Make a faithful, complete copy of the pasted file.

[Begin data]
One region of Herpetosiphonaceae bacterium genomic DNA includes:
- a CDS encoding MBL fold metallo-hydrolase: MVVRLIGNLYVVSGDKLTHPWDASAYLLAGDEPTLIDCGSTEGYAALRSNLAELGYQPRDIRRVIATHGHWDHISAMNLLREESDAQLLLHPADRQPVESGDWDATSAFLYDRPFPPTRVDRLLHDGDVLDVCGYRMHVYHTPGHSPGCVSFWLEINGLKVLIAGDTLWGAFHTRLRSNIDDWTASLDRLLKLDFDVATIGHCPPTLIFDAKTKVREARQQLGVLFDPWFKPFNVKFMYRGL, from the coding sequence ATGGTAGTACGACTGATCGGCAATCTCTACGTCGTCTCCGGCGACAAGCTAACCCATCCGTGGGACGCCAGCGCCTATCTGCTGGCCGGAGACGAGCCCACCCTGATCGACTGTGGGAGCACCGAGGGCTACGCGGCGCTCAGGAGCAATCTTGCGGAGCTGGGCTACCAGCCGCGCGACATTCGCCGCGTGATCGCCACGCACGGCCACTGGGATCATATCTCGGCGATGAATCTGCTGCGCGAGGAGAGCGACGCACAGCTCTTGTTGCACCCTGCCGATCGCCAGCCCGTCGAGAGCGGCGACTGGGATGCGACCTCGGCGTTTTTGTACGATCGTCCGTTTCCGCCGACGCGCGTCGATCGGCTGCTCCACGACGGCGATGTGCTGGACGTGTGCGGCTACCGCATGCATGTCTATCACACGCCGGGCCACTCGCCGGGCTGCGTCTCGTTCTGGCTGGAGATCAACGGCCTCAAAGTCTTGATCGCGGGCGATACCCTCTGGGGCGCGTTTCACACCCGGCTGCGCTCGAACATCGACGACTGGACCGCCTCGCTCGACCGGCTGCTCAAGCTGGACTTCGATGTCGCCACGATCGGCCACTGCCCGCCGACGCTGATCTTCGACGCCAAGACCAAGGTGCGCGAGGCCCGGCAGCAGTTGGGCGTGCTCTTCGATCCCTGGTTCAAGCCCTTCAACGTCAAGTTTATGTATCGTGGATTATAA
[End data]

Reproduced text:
One region of Herpetosiphonaceae bacterium genomic DNA includes:
- a CDS encoding MBL fold metallo-hydrolase: MVVRLIGNLYVVSGDKLTHPWDASAYLLAGDEPTLIDCGSTEGYAALRSNLAELGYQPRDIRRVIATHGHWDHISAMNLLREESDAQLLLHPADRQPVESGDWDATSAFLYDRPFPPTRVDRLLHDGDVLDVCGYRMHVYHTPGHSPGCVSFWLEINGLKVLIAGDTLWGAFHTRLRSNIDDWTASLDRLLKLDFDVATIGHCPPTLIFDAKTKVREARQQLGVLFDPWFKPFNVKFMYRGL, from the coding sequence ATGGTAGTACGACTGATCGGCAATCTCTACGTCGTCTCCGGCGACAAGCTAACCCATCCGTGGGACGCCAGCGCCTATCTGCTGGCCGGAGACGAGCCCACCCTGATCGACTGTGGGAGCACCGAGGGCTACGCGGCGCTCAGGAGCAATCTTGCGGAGCTGGGCTACCAGCCGCGCGACATTCGCCGCGTGATCGCCACGCACGGCCACTGGGATCATATCTCGGCGATGAATCTGCTGCGCGAGGAGAGCGACGCACAGCTCTTGTTGCACCCTGCCGATCGCCAGCCCGTCGAGAGCGGCGACTGGGATGCGACCTCGGCGTTTTTGTACGATCGTCCGTTTCCGCCGACGCGCGTCGATCGGCTGCTCCACGACGGCGATGTGCTGGACGTGTGCGGCTACCGCATGCATGTCTATCACACGCCGGGCCACTCGCCGGGCTGCGTCTCGTTCTGGCTGGAGATCAACGGCCTCAAAGTCTTGATCGCGGGCGATACCCTCTGGGGCGCGTTTCACACCCGGCTGCGCTCGAACATCGACGACTGGACCGCCTCGCTCGACCGGCTGCTCAAGCTGGACTTCGATGTCGCCACGATCGGCCACTGCCCGCCGACGCTGATCTTCGACGCCAAGACCAAGGTGCGCGAGGCCCGGCAGCAGTTGGGCGTGCTCTTCGATCCCTGGTTCAAGCCCTTCAACGTCAAGTTTATGTATCGTGGATTATAA